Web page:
Division of Labor. A major division exists between salaried public service employees who have job qualifications and wage-earning public service employees who do not. The distinction between paid and unpaid work has been partially eroded by village management of aid projects, for which all village workers are paid. Age determines who does what, who directs, and who labors.
Classes and Castes. An egalitarian ethic overrides differentials in wealth among a growing elite whose education and experience qualify them for better-paid employment or positions. They contribute generously to village and family enterprises and avoid ostentatious displays of affluence.
Government. The New Zealand Ministry of Foreign Affairs administers Tokelau, delegating certain powers to the three village-elected Faipule, who rotate as "head" of Tokelau during their three-year terms.
Leadership and Political Officials. Councils of elderly men and/or representatives of kin groups control the villages and direct village activities through the elected Pulenuku ("mayor").
Social Problems and Control. Persons are reprimanded in communal venues by their elders and peers for minor misdemeanors and are brought before local courts for more serious ones.
Development programs proliferate, supported by New Zealand and by international, regional, and other aid.
Organizations of able-bodied men, adult women, and competing "sides" are long-standing village institutions, as are several church associations. Clubs and youth groups are less permanent.
Division of Labor by Gender. The adage that men "go"—fishing and harvesting—and women "stay"—managing the family—has been compromised by widespread public service employment. Both men and women work in skilled jobs; most unskilled workers are men.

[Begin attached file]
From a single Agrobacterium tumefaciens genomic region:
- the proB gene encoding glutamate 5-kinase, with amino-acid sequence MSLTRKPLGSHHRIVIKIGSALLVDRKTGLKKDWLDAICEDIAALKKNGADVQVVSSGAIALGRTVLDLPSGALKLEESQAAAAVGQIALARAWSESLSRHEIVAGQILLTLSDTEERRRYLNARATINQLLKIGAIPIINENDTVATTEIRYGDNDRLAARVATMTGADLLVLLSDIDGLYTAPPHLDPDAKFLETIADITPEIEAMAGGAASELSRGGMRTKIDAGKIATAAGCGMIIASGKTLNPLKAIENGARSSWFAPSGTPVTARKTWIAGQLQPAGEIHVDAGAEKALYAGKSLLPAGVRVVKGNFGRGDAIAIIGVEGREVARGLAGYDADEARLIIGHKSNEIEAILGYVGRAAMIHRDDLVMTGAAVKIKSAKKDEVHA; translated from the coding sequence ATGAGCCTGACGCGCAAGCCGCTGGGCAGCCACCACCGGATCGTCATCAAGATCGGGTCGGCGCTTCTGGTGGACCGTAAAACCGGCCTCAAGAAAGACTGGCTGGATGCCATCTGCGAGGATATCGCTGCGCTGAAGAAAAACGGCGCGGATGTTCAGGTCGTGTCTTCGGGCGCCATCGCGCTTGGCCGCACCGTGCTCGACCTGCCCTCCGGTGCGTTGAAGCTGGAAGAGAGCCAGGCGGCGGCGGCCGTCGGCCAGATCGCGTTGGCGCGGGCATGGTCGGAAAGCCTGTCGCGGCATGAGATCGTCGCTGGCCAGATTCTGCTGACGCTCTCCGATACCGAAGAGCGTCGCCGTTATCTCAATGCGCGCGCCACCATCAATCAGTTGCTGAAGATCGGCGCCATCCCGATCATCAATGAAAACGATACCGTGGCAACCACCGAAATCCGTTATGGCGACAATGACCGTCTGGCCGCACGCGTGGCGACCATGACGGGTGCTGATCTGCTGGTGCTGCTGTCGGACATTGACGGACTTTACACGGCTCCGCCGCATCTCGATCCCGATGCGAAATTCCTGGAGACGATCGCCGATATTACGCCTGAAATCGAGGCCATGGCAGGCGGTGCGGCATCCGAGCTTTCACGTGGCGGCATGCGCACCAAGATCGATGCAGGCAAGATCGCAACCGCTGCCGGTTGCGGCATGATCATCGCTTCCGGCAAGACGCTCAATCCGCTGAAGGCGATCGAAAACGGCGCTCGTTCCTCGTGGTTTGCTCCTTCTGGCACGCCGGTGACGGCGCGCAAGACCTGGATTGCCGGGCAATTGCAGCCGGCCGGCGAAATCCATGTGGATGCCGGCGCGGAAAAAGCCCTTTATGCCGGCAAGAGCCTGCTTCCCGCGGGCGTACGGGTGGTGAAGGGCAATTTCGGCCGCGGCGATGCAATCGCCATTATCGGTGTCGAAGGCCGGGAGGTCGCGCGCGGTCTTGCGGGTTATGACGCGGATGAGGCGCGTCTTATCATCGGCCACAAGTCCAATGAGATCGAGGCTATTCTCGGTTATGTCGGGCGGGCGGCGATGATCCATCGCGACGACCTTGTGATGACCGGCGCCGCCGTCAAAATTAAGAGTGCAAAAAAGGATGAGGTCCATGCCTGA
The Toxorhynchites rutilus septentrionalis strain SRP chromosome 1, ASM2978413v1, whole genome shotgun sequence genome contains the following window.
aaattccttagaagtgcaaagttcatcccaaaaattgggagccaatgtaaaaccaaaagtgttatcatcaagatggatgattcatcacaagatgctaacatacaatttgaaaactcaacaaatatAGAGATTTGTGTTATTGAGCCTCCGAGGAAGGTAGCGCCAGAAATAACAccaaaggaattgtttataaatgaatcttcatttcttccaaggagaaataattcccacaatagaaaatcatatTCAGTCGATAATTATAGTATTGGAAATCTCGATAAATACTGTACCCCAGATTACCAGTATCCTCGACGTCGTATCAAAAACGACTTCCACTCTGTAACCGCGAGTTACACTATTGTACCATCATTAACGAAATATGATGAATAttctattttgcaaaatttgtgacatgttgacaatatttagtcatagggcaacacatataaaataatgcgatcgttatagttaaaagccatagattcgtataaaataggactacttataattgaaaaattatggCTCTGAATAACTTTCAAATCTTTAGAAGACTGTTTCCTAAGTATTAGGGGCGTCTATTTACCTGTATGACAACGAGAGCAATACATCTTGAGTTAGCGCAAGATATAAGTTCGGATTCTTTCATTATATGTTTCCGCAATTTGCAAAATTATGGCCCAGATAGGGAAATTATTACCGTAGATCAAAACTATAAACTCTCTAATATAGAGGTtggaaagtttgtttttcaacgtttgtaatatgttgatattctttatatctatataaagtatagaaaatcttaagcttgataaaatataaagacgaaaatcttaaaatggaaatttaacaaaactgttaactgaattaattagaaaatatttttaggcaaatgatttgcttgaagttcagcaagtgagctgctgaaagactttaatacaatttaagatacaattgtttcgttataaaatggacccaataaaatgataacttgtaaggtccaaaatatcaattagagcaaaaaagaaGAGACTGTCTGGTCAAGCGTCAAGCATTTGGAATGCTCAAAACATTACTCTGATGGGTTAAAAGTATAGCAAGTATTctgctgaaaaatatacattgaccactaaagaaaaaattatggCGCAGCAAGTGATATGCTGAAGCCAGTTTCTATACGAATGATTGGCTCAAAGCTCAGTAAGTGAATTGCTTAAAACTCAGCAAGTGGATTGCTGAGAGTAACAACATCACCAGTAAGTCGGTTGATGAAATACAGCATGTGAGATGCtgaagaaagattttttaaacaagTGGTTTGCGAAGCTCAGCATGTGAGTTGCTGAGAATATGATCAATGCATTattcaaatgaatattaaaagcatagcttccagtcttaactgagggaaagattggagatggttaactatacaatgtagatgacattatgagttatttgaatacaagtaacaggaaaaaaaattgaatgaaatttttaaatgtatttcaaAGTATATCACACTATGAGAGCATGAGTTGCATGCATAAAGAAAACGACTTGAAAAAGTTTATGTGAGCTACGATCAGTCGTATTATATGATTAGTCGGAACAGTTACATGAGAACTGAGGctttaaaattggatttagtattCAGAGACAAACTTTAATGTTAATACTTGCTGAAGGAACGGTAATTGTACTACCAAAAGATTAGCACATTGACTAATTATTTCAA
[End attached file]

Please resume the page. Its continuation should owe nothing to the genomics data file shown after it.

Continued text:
Relative Status of Women and Men. Complementary equity predicated on sister-brother relationships has been compromised by Christian ideology and money.
Marriage. Virtually all residents enter into sanctified, lifelong monogamous unions. Individual choice is constrained by kin group exogamy.
Domestic Unit. The pattern is an uxorilocal, often expanded nuclear family, in line with the adage that women "stay" and men "go."
Inheritance. All offspring inherit rights from both parents.
Kin Groups. Members of each cognatic kin group reside throughout the village and interact regularly.
Child Rearing and Education. Infant care is indulgent. Children are closely disciplined and precisely instructed in increasingly complex tasks.
Higher Education. All children attend village primary and secondary schools; many continue their schooling abroad.
Deference and obedience to one's elders and restraint between cross-sex siblings is expected. Physical aggression is abhorred.
Religious Beliefs. Protestant and Catholic congregations practice a fundamentalist, puritanical form of Christianity.
Religious Practitioners. Protestant pastors, deacons, and lay preachers and Catholic priests, catechists, and elders direct their respective congregations.
Rituals and Holy Places. Churches are cherished sites with frequent masses and services.
Death and the Afterlife. A short wake, church service, and burial are followed by evenings of mourning and ended by a feast. Unusual events and encounters may be attributed to ghost spirits. The dead are fondly remembered.
Western curative and preventive medicine has long been available. The hospital is normally the first resort. Local therapists mainly use massage.
Numerous commemorative days and other celebrations feature feasts, competitions, parades, and entertainment.
Literature. Oral narratives may be fictional stories or recountings of the past.
Graphic Arts. Women work in fiber, and men work in wood.
Performance Arts. Poetry, music, and dance are combined in old and new group compositions.
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—J UDITH H UNTSMAN